This was starting to get serious. One of those lead balls could get a crit on her head now, and that would be end of story. She had no weapon and her armor wasn’t going to cut it.
Well, she had one weapon. Dwagon.
“Hey! Get it from below, you stupid sack of crap!” Jillian yelled, as the tinsel rope jerked her along the paving stones. The dwagon took the order as a stroke of sudden insight, and chomped the tannenbaum hard at the roots, just as she was being lifted into the air. There was a satisfying crack and splintering sound.
The tall green tree made a profound bass grunt that sounded like, “Ho!” and fell over. In actual effect, it set her down on the pavement gently on her back. It then shuddered with a jingle of bells, and obligingly croaked.
Jillian rolled over and rose to her hands and knees, panting for breath. “Yeah,” she gasped. “Yes! Just like that, Crapsack. Good beast.”
She rose to her feet, feeling her injuries. The sword arm might be a problem, if she had to fight again. She retrieved her sword and tested her shoulder. It didn’t want to cooperate at all, but sort of could when she forced it to. So...not the best, but maybe.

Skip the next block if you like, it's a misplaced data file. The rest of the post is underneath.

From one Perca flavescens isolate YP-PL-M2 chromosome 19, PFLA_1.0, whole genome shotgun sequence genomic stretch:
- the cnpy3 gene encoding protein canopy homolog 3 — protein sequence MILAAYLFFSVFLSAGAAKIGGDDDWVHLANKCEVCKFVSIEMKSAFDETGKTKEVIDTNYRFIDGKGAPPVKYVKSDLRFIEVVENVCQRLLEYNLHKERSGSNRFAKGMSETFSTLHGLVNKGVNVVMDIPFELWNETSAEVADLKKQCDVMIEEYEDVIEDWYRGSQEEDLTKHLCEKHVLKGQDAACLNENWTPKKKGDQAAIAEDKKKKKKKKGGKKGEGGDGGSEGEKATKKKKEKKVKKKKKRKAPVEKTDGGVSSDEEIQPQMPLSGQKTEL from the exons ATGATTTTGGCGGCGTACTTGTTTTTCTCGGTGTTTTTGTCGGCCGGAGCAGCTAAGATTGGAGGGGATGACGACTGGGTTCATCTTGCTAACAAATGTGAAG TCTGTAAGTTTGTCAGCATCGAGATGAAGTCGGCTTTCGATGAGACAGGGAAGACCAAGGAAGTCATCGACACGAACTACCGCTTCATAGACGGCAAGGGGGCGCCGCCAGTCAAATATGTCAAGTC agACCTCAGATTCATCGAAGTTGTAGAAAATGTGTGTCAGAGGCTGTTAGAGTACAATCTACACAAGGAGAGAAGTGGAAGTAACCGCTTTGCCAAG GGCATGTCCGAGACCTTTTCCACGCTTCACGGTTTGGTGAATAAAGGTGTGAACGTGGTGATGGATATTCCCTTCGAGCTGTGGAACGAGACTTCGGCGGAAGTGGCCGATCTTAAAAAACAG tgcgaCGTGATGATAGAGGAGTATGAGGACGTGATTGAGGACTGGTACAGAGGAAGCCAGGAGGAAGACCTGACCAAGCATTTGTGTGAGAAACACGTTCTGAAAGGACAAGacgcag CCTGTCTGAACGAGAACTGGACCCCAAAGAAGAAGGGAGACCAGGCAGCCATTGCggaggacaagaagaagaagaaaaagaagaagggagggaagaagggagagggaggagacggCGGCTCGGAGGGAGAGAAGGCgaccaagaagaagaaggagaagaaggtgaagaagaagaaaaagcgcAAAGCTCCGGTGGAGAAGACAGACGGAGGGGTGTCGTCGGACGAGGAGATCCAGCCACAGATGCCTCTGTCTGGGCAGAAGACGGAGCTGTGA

She glanced up at the square tower, hoping to see Faq’s green up there. Nope, still a fugitive. Something still remained in the garrison. She would have to fight again. She sighed. Where was her helmet...
There was a squeaking sound in the middle distance. The dwagon roared alarm.
She turned and saw a unit she couldn’t identify. It looked like a small bear, but wearing a white conical hat adorned with puffy bits of black fur. It was propelling itself across the courtyard at her on some kind of two-wheeled cart, alarmingly fast.
In Haffaton, small unknowns were fatal. Forgetting the helmet, Jillian leaped to remount the dwagon. She painfully climbed to its neck and raised her sword to face the little bear-thing.
As it sped closer, she saw it more clearly.
It wore an unsettling expression of infinite, pitiless evil.